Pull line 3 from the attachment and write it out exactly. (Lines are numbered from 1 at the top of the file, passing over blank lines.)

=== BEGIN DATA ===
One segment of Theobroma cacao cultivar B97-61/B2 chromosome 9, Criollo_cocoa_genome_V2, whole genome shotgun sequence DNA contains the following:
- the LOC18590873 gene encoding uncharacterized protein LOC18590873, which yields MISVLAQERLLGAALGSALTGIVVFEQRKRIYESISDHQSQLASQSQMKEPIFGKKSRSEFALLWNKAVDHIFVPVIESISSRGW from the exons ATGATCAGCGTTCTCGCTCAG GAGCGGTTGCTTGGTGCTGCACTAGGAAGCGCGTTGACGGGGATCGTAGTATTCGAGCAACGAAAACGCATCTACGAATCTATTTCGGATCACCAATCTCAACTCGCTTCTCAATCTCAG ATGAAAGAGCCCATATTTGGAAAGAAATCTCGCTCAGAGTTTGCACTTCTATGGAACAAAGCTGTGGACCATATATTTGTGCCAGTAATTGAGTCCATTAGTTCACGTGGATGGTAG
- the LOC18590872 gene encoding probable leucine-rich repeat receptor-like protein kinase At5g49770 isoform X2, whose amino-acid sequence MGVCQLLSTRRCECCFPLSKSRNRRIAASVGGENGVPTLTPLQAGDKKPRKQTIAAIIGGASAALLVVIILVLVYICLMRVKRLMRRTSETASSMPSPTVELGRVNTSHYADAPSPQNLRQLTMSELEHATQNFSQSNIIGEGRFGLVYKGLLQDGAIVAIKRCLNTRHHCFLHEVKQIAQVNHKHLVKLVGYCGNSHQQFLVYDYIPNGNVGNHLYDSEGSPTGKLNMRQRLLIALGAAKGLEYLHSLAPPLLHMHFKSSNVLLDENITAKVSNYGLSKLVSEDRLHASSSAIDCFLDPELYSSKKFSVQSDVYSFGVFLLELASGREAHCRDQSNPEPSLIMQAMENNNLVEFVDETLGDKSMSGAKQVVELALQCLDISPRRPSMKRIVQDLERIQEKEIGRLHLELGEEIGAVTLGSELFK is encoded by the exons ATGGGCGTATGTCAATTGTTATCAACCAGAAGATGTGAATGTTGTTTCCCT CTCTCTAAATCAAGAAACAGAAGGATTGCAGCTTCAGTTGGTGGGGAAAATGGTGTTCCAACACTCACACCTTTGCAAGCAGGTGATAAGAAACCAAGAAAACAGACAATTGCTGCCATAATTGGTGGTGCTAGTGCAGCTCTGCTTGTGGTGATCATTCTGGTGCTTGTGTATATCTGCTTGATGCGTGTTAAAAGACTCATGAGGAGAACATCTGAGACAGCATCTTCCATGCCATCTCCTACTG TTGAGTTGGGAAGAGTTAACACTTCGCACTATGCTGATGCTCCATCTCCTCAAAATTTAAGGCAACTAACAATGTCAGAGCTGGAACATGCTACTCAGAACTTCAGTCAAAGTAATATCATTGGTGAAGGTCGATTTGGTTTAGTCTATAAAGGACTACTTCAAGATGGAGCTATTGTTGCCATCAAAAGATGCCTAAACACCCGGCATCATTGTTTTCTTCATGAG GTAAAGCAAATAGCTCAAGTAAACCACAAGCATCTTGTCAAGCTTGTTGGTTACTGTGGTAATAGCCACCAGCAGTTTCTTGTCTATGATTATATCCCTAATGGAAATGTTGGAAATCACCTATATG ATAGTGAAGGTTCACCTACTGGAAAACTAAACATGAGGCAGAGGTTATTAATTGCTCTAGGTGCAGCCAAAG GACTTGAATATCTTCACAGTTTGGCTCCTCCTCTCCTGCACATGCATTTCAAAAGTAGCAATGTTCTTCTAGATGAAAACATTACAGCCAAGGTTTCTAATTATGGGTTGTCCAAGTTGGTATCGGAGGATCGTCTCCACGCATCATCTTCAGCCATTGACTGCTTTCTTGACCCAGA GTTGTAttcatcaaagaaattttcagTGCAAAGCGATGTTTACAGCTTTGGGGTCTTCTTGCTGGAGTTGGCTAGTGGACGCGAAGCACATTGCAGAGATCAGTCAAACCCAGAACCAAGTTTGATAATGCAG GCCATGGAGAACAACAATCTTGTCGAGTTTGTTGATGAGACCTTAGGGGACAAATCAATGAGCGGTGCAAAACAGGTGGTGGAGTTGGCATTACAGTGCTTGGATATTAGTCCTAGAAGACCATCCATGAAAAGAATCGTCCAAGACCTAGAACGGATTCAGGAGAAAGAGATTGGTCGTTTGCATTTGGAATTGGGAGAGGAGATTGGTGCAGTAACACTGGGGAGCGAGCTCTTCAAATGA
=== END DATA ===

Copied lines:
- the LOC18590872 gene encoding probable leucine-rich repeat receptor-like protein kinase At5g49770 isoform X2, whose amino-acid sequence MGVCQLLSTRRCECCFPLSKSRNRRIAASVGGENGVPTLTPLQAGDKKPRKQTIAAIIGGASAALLVVIILVLVYICLMRVKRLMRRTSETASSMPSPTVELGRVNTSHYADAPSPQNLRQLTMSELEHATQNFSQSNIIGEGRFGLVYKGLLQDGAIVAIKRCLNTRHHCFLHEVKQIAQVNHKHLVKLVGYCGNSHQQFLVYDYIPNGNVGNHLYDSEGSPTGKLNMRQRLLIALGAAKGLEYLHSLAPPLLHMHFKSSNVLLDENITAKVSNYGLSKLVSEDRLHASSSAIDCFLDPELYSSKKFSVQSDVYSFGVFLLELASGREAHCRDQSNPEPSLIMQAMENNNLVEFVDETLGDKSMSGAKQVVELALQCLDISPRRPSMKRIVQDLERIQEKEIGRLHLELGEEIGAVTLGSELFK is encoded by the exons ATGGGCGTATGTCAATTGTTATCAACCAGAAGATGTGAATGTTGTTTCCCT CTCTCTAAATCAAGAAACAGAAGGATTGCAGCTTCAGTTGGTGGGGAAAATGGTGTTCCAACACTCACACCTTTGCAAGCAGGTGATAAGAAACCAAGAAAACAGACAATTGCTGCCATAATTGGTGGTGCTAGTGCAGCTCTGCTTGTGGTGATCATTCTGGTGCTTGTGTATATCTGCTTGATGCGTGTTAAAAGACTCATGAGGAGAACATCTGAGACAGCATCTTCCATGCCATCTCCTACTG TTGAGTTGGGAAGAGTTAACACTTCGCACTATGCTGATGCTCCATCTCCTCAAAATTTAAGGCAACTAACAATGTCAGAGCTGGAACATGCTACTCAGAACTTCAGTCAAAGTAATATCATTGGTGAAGGTCGATTTGGTTTAGTCTATAAAGGACTACTTCAAGATGGAGCTATTGTTGCCATCAAAAGATGCCTAAACACCCGGCATCATTGTTTTCTTCATGAG GTAAAGCAAATAGCTCAAGTAAACCACAAGCATCTTGTCAAGCTTGTTGGTTACTGTGGTAATAGCCACCAGCAGTTTCTTGTCTATGATTATATCCCTAATGGAAATGTTGGAAATCACCTATATG ATAGTGAAGGTTCACCTACTGGAAAACTAAACATGAGGCAGAGGTTATTAATTGCTCTAGGTGCAGCCAAAG GACTTGAATATCTTCACAGTTTGGCTCCTCCTCTCCTGCACATGCATTTCAAAAGTAGCAATGTTCTTCTAGATGAAAACATTACAGCCAAGGTTTCTAATTATGGGTTGTCCAAGTTGGTATCGGAGGATCGTCTCCACGCATCATCTTCAGCCATTGACTGCTTTCTTGACCCAGA GTTGTAttcatcaaagaaattttcagTGCAAAGCGATGTTTACAGCTTTGGGGTCTTCTTGCTGGAGTTGGCTAGTGGACGCGAAGCACATTGCAGAGATCAGTCAAACCCAGAACCAAGTTTGATAATGCAG GCCATGGAGAACAACAATCTTGTCGAGTTTGTTGATGAGACCTTAGGGGACAAATCAATGAGCGGTGCAAAACAGGTGGTGGAGTTGGCATTACAGTGCTTGGATATTAGTCCTAGAAGACCATCCATGAAAAGAATCGTCCAAGACCTAGAACGGATTCAGGAGAAAGAGATTGGTCGTTTGCATTTGGAATTGGGAGAGGAGATTGGTGCAGTAACACTGGGGAGCGAGCTCTTCAAATGA